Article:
A substantive issue was whether there should be a limitation on the maximum number of members, or if legal persons could not be a member of an UNLLO. Many viewed it as unnecessary or a hindrance to the growth of the UNLLO for states to impose a maximum number of members. After some debate, the chair established a consensus to delete this paragraph. However, this issue was reopened the following day, and again during the revision of the minutes on Friday, as some objected to the reporting of where the consensus ended up.
The minimum information requirements for the formation of an UNLLO was another contentious issue. The goal was to strike a balance between not placing too much of a burden on the MSMEs, yet provide enough protection for the government and third parties dealing with the UNLLO. The delegations of the states of the Americas expressed concern that the requirements were still too burdensome for MSMEs. The term ‘formation information’ was also replaced by ‘formation document’, to ensure greater clarity of meaning for civil law traditions.
While some issues involved minute changes of wording, Recommendation 10 was deleted entirely. Many delegates expressed concern of this recommendation, as they believed that it should be the members not the managers that should be able to amend the formation document. These delegates stated that it should be optional for the law to require this.
Part C: Organisation of the UNLLO
This part was by far the most difficult part of the recommendations. Recommendation 12 was one of the most contested recommendations, along with recommendation 13. Certain delegates voiced their concerns of having a default member-managed MSME, as this could create later problems if the entity grows from a single member entity to a multi member entity, and it would not be practical for managerial duties to be shared across members. It was suggested that the default should be a manger-managed entity.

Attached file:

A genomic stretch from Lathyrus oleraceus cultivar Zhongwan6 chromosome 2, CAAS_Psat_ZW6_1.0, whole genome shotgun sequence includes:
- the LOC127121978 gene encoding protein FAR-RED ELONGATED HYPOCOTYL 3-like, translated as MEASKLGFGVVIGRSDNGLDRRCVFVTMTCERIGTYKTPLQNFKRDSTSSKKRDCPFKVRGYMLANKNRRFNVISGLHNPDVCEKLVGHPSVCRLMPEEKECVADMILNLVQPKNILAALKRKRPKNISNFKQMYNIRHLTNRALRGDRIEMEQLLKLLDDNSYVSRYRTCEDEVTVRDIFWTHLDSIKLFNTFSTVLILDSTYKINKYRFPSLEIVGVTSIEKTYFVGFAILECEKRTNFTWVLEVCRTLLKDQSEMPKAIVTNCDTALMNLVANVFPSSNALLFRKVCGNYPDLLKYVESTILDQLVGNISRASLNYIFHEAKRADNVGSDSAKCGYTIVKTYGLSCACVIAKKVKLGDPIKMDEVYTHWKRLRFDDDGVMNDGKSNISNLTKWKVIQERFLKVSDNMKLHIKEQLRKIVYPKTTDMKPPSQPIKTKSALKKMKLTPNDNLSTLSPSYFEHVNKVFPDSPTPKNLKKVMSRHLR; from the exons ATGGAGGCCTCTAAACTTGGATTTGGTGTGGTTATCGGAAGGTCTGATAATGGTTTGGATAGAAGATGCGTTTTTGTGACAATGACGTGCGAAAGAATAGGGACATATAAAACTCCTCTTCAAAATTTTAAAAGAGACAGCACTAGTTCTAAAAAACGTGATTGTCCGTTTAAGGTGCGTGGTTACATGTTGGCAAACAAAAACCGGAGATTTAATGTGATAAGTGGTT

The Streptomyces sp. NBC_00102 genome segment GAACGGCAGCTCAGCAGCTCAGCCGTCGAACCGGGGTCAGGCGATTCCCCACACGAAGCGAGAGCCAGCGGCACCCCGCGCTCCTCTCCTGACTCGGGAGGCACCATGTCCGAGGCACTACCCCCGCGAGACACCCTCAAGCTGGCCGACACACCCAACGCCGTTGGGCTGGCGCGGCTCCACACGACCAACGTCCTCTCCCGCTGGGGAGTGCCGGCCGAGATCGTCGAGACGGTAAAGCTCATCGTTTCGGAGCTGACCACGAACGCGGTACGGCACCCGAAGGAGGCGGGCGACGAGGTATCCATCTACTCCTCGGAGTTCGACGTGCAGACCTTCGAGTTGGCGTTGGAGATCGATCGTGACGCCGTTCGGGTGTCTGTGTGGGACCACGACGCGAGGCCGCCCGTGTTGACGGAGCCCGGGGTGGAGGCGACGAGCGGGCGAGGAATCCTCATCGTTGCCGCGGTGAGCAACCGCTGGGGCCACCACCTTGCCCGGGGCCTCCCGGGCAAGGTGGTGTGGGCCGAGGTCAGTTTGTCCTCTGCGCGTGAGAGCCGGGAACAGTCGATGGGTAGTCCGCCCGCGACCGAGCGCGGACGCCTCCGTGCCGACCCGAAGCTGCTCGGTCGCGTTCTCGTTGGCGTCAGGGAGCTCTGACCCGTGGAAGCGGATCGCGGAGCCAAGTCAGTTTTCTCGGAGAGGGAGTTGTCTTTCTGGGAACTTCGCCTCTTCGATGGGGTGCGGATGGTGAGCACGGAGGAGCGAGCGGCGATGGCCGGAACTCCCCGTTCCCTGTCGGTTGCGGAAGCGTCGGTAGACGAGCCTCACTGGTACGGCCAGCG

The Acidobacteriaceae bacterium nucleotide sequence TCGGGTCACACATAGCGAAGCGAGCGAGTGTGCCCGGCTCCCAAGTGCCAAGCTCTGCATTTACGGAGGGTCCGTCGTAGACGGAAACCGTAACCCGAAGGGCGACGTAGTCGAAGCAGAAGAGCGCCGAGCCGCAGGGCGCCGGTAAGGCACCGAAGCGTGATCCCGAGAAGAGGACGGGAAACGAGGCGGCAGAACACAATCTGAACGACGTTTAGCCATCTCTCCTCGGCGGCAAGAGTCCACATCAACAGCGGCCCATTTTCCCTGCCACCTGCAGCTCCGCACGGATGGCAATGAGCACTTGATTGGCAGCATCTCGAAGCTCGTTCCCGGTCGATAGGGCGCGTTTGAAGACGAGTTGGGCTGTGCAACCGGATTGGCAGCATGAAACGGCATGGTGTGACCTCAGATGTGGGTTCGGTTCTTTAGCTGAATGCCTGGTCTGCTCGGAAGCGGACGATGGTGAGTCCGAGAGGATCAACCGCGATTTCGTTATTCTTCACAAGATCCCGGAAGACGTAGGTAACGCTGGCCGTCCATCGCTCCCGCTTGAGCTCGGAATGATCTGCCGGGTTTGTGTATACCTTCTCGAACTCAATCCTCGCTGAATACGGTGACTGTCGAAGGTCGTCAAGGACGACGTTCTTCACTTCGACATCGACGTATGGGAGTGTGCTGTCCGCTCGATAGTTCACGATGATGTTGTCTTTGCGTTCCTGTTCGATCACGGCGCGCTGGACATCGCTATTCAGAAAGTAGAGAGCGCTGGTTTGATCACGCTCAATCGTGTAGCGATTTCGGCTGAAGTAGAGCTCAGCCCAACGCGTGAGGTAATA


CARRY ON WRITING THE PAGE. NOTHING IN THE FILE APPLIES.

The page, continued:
The opposing view emphasized the ‘think small first’ approach of the Working Group, and that in this context, the recommendation should remain as it is stated, that the default rule is that all members of the UNLLO should share equally the management. The minutes documented that the prevailing view was to retain the current recommendation, as there was insufficient support for the change. The issue was raised again multiple times during the discussion of recommendation 13, the following day. However, the chair was firm to state that the discussion was closed.
Recommendation 13 was the most time-consuming, as it commenced on the Wednesday afternoon and carried over the entire Thursday. This discussion followed from the debate regarding the previous recommendation, on whether the default rule should be that the UNLLO would be manager managed, or member managed.
One innovative proposal was to separate the concepts of management and control, included in the recommendation into two distinct recommendations. It was further proposed to shift recommendation 12, to Section D ‘Managers’ and leave that section to deal with all rules regarding the daily management of the company, and to rename Section C to ‘Organisation and Control of the UNLLO’.
Additional issues were raised which were listed in the records, however these were further debated on Friday afternoon during the revision of the minutes of the session.
 Micro, small and medium sized enterprises
 The law should provide that the formation information may be amended by any manager, unless otherwise agreed by the members.
 The law should provide that the UNLLO is member-managed by all members, unless otherwise agreed.
 The law should provide that, unless otherwise agreed:
(a) The members of the UNLLO have equal rights to manage the UNLLO;
(b) Any difference arising between members as to matters in the ordinary course of the activities and affairs of the UNLLO shall be decided by simple majority; and
(c) Any difference arising between members as to matters outside of the ordinary course of the activities and affairs of the UNLLO shall require unanimous consent.